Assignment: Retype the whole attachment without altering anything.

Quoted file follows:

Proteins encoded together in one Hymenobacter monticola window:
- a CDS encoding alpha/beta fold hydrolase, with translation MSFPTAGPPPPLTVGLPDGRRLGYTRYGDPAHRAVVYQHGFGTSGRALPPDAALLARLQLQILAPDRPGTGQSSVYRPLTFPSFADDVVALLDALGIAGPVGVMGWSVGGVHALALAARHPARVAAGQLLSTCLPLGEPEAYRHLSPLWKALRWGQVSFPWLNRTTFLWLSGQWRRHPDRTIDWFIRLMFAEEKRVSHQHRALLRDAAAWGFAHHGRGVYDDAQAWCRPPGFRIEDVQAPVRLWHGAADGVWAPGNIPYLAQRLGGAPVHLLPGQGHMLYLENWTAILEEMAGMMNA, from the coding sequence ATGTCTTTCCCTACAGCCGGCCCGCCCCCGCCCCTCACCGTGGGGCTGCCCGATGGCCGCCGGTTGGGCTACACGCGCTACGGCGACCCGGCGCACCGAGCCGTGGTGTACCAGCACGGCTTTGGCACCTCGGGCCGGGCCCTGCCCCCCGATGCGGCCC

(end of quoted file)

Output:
Proteins encoded together in one Hymenobacter monticola window:
- a CDS encoding alpha/beta fold hydrolase, with translation MSFPTAGPPPPLTVGLPDGRRLGYTRYGDPAHRAVVYQHGFGTSGRALPPDAALLARLQLQILAPDRPGTGQSSVYRPLTFPSFADDVVALLDALGIAGPVGVMGWSVGGVHALALAARHPARVAAGQLLSTCLPLGEPEAYRHLSPLWKALRWGQVSFPWLNRTTFLWLSGQWRRHPDRTIDWFIRLMFAEEKRVSHQHRALLRDAAAWGFAHHGRGVYDDAQAWCRPPGFRIEDVQAPVRLWHGAADGVWAPGNIPYLAQRLGGAPVHLLPGQGHMLYLENWTAILEEMAGMMNA, from the coding sequence ATGTCTTTCCCTACAGCCGGCCCGCCCCCGCCCCTCACCGTGGGGCTGCCCGATGGCCGCCGGTTGGGCTACACGCGCTACGGCGACCCGGCGCACCGAGCCGTGGTGTACCAGCACGGCTTTGGCACCTCGGGCCGGGCCCTGCCCCCCGATGCGGCCC